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Beyond the Headlines: Reading Russia, Ukraine, and the West

If you're a news junkie like me, there are times when even the cornucopia of journalism available isn't enough to sate your curiosity or answer all of your questions. It's just too hard to fit the history of the Cold War or the shifting boundaries of Eastern Europe into a six-minute news segment on NPR, or even into the more lavish spread of a newspaper or magazine article. The escalating tensions between Russia, Ukraine, and the West are haunted by the complex specters of the Tsarist Empire and Soviet Russia, with their attendant histories of annexation, persecution, and battling ideologies both within their borders and with the West. If you're feeling lost in the news, or simply want to learn more, try one of the excellent books below. 
Six Months in 1945: FDR, Stalin, Churchill, and Truman — from World War to Cold War
by Michael Dobbs

This clear and scholarly account of the sixth-month period between the end of World War II and the dissolution of the alliance established by FDR, Stalin, and Churchill is the first book in Dobbs's masterful Cold War Trilogy. Critics would be justified in pointing out the author's Western bias (Roosevelt definitely gets more love than Stalin), but a more accessible, character-driven examination of the lead-up to the Cold War is hard to find.

Iron Curtain: The Crushing of Eastern Europe, 1944-1956
by Anne Applebaum

Applebaum's account of the creation of the Soviet Bloc is meticulously researched and gracefully written. A prizewinning journalist with familial and professional ties to Eastern Europe, Applebaum is uniquely situated to observe the political and cultural consequences of totalitarian rule. Iron Curtain can be unrelenting in its exposure and condemnation of midcentury Communist regimes, but Applebaum provides scrupulous support for her arguments, and readers will be rewarded with a much deeper understanding of policy and daily life under Stalin.

Russians: The People behind the Power
by Gregory Feifer

Feifer's stated goal in this fascinating cultural history is to explain what "makes Russia Russian." Using both his family history and hundreds of conversations with locals ranging from Siberia to the North Caucasus, Feifer examines vodka, oligarchy, poverty, and Putin's surprising popularity in an attempt to nail down the Russian character. Feifer's (critical) enthusiasm for Russian culture provides a nice foil for the more pessimistic titles in this reading list.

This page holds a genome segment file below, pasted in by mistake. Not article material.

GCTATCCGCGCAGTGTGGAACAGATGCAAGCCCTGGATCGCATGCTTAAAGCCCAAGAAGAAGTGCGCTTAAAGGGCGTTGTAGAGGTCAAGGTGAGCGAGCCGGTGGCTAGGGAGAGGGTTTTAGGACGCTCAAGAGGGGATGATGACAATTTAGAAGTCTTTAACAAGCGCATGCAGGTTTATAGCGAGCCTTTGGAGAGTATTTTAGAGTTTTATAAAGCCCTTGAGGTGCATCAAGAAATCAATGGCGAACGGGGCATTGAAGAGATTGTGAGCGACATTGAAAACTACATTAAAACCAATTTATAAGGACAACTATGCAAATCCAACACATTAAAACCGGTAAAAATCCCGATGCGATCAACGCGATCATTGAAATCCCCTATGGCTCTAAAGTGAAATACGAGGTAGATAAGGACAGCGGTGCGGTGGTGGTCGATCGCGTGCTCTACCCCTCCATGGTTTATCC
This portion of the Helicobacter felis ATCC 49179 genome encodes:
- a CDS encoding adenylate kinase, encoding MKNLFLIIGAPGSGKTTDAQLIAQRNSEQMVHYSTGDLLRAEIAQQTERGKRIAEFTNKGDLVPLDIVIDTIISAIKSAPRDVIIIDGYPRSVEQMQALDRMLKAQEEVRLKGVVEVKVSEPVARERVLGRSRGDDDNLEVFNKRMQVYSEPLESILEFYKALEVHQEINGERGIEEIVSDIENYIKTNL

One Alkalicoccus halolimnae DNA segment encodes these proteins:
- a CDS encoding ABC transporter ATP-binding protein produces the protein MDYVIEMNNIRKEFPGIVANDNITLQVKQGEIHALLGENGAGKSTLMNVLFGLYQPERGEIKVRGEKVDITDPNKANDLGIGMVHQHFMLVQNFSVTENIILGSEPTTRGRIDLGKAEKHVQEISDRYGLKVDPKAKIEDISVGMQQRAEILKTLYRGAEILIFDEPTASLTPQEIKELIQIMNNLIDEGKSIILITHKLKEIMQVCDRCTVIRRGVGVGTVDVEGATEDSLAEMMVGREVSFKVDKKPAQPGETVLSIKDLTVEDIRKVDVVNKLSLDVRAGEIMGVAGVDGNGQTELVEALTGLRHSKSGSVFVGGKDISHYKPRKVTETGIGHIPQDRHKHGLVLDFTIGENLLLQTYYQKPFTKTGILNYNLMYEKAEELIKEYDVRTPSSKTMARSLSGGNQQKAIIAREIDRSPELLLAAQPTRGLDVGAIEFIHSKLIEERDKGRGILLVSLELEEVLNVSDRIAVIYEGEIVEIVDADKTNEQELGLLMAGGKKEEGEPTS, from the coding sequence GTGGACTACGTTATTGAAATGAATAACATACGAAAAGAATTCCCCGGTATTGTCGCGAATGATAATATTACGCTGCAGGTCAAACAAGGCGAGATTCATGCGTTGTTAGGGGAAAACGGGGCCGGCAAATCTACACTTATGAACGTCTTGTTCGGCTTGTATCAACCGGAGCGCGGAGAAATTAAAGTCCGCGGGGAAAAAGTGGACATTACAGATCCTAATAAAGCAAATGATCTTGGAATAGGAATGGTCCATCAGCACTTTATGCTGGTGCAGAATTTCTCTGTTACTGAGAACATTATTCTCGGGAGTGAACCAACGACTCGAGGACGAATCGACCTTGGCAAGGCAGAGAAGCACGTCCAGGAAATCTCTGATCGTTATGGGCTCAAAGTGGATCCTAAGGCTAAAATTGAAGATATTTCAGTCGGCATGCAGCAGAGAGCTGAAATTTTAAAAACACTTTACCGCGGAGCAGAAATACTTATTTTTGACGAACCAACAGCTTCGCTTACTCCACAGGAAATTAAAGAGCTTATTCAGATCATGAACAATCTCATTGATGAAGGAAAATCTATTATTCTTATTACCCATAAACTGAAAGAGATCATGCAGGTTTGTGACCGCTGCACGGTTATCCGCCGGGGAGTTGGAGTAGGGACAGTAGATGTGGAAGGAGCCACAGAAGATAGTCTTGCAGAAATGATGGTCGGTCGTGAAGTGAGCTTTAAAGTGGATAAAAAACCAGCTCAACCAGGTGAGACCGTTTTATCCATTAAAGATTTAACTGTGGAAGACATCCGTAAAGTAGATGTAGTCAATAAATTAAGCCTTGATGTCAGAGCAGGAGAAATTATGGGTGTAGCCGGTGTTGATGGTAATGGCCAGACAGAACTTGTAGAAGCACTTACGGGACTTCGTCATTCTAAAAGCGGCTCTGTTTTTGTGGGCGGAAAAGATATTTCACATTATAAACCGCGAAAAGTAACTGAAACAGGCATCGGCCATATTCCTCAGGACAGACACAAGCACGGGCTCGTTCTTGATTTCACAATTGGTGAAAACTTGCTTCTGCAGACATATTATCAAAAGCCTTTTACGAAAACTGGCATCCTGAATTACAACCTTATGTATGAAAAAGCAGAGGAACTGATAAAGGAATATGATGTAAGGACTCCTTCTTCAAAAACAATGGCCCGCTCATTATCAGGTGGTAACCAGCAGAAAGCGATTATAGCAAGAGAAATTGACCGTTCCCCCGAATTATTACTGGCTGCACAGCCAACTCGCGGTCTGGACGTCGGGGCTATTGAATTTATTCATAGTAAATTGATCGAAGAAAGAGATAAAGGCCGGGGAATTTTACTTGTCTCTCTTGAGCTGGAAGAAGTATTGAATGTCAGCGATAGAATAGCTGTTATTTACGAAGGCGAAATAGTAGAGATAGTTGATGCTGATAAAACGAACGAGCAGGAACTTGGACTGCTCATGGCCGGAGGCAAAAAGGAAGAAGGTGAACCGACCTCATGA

Man without a Face: The Unlikely Rise of Vladimir Putin
by Masha Gessen

Gessen is the now-famous Russian expatriate author of Words Will Break Cement, which tells the story of the imprisoned punk protest group Pussy Riot. But before Pussy Riot she turned her discerning gaze on the rise and reign of Russian President Vladimir Putin. The result is a fearless insider account of autocracy and oligarchy in today's Russia.

Ukraine: A History, 4th Edition
by Orest Subtelny

Subtelny's Ukraine: A History is easily the definitive English-language history of Ukraine. The fourth edition carries the reader through the 2004-2005 Orange Revolution and Yushchenko presidency, and Subtelny's quiet hope for a more democratized Ukraine linked with Europe is fascinating in light of current events.

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Rhianna is Powell's history and social science book buyer.

Books mentioned in this post

  1. Six Months in 1945: FDR, Stalin,... New Trade Paper $16.95
  2. Iron Curtain: The Crushing of... Used Trade Paper $10.00
  3. Russians: The People Behind the Power Used Hardcover $14.00
  4. The Man Without a Face: The Unlikely... Used Trade Paper $10.95
  5. Ukraine: A History, 4th Edition Used Trade Paper $47.00
  6. Words Will Break Cement: The Passion...
    Sale Trade Paper $7.98

One Response to "Beyond the Headlines: Reading Russia, Ukraine, and the West"

    Barbara May 1st, 2014 at 9:06 am

    This says it: "...even the cornucopia of journalism available isn't enough to sate your curiosity or answer all of your questions." I hope you will share other recommendations with the news, please. Thank you for this blog!

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